The Los Pinos River flows through southern Colorado and northern New Mexico, acting as a tributary to the San Juan River. The name, “los Pinos”, translates to “The Pines”, so if you hear the river referred to by both names locally, this is the reason.
Los Pinos River Route
The Los Pinos River source is in Hinsdale County, just to the west of Chief Mountain.
It flows south into the Vallecito Reservoir as well as the town of Vallecito, continuing through Bayfield and Ignacio. Los Pinos crosses the state border into New Mexico and joins the San Juan River at the Navajo Lake.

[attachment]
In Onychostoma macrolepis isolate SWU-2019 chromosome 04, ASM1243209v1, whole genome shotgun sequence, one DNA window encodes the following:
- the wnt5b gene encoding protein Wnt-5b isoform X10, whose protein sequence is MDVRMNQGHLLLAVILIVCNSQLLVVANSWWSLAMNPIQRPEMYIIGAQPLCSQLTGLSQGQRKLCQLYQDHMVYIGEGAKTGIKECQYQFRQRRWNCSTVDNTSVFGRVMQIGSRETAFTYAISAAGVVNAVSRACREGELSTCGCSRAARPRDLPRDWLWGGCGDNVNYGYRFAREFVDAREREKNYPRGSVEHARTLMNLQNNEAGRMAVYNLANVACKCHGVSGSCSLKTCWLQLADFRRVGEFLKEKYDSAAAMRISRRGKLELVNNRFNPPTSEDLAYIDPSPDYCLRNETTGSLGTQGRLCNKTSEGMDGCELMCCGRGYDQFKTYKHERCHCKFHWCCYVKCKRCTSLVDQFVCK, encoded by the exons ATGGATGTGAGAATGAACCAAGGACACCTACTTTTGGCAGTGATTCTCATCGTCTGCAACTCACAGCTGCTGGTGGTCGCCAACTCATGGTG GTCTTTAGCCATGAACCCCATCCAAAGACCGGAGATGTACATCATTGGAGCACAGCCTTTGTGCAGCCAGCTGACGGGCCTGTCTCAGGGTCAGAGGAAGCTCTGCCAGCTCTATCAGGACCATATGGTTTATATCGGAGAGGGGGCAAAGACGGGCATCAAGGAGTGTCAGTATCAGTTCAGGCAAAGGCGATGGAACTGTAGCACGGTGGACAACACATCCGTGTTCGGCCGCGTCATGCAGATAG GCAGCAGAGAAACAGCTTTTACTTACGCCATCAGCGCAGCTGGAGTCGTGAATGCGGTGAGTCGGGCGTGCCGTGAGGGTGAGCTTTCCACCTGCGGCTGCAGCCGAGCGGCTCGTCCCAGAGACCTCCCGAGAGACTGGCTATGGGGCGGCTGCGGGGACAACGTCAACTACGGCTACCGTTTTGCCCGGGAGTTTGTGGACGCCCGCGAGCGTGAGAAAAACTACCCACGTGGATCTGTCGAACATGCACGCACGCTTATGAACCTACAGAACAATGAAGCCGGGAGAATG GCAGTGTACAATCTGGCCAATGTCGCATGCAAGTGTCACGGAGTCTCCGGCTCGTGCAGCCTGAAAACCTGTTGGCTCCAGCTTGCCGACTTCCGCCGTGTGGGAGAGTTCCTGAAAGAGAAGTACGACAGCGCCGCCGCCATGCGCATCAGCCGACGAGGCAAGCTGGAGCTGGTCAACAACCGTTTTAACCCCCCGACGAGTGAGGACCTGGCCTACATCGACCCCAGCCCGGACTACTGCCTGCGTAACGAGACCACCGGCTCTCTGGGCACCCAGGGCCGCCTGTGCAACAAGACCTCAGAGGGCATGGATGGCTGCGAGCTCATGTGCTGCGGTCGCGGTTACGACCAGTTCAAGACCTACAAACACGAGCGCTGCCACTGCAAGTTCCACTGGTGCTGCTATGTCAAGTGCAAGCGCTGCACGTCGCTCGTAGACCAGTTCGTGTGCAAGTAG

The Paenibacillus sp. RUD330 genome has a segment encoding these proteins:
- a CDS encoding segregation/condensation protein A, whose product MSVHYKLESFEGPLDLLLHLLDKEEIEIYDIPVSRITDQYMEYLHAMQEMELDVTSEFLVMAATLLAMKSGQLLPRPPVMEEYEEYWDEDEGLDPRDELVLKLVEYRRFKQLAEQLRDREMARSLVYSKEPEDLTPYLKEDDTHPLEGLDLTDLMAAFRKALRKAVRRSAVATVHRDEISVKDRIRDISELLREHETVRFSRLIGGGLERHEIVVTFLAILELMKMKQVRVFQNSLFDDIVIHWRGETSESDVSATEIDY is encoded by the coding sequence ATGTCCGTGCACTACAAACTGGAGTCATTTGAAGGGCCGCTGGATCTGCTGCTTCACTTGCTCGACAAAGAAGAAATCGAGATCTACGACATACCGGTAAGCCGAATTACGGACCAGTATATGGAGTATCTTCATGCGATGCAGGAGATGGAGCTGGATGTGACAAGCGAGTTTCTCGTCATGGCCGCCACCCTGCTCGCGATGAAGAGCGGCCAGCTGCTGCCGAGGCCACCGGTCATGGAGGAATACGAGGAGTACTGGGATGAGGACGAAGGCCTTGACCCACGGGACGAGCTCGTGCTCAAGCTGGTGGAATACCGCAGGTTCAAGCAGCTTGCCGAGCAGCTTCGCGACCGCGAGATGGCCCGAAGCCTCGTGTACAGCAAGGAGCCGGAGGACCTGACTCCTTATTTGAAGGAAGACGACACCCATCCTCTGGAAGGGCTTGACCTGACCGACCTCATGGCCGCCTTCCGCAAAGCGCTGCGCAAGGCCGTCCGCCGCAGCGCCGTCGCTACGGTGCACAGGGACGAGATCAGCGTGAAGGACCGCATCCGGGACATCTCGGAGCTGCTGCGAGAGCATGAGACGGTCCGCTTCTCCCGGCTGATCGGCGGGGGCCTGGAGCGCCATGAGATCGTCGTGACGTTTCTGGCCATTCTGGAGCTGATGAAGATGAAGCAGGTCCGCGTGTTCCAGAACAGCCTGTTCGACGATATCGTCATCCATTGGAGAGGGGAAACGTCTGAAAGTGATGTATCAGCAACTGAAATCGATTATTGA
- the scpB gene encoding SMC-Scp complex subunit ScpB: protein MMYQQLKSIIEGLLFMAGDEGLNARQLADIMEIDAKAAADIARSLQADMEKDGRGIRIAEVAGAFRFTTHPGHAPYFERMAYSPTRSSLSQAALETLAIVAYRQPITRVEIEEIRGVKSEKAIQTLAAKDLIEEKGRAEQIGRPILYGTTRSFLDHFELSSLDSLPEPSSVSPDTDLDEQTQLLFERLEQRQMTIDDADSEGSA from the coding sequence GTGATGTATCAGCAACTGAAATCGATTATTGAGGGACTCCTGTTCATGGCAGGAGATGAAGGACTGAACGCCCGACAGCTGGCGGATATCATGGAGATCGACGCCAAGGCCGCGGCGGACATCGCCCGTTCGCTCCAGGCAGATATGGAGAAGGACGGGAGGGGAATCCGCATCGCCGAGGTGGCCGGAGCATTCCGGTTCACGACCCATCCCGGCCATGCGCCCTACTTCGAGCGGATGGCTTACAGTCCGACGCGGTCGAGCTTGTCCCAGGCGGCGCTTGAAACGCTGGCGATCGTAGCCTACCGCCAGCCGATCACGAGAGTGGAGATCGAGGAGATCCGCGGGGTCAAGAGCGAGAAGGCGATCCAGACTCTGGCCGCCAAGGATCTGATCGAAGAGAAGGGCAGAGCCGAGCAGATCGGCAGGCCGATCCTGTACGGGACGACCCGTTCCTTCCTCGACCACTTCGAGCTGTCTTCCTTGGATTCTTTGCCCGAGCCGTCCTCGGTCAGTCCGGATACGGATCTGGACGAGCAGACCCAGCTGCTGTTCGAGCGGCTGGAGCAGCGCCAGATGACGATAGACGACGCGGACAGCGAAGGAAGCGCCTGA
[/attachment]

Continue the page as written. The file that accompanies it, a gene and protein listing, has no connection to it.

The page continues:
Activities on Los Pinos River
Many southern Colorado residents who enjoy fishing like to take their poles to Vallecito Reservoir. The lake’s warmer waters not only offers plenty of salmon, northern pike, rainbow trout, and brown trout but also provide 2,718 surface acres of space to cast a line.
South of the Vallecito Reservoir is where anglers claim to find bigger fish and is best visited during spring, summer, and fall. A portion of the area surrounding the river near Bayfield is considered tribal land, so be prepared to acquire a special permit before going.
The New Mexico side of the river also offers good fishing at Navajo Lake, where you have good odds of catching rainbow trout, brown trout, pike, bass, catfish, carp, and crappies. Visitors may also rent kayaks and other boats to take them onto the lake for some exploring.
Length: 50 miles
- Bear Creek
- Beaver Creek
- Ute Creek
- Indian Spring Creek Lateral
- Spring Creek
Tributary to: San Juan River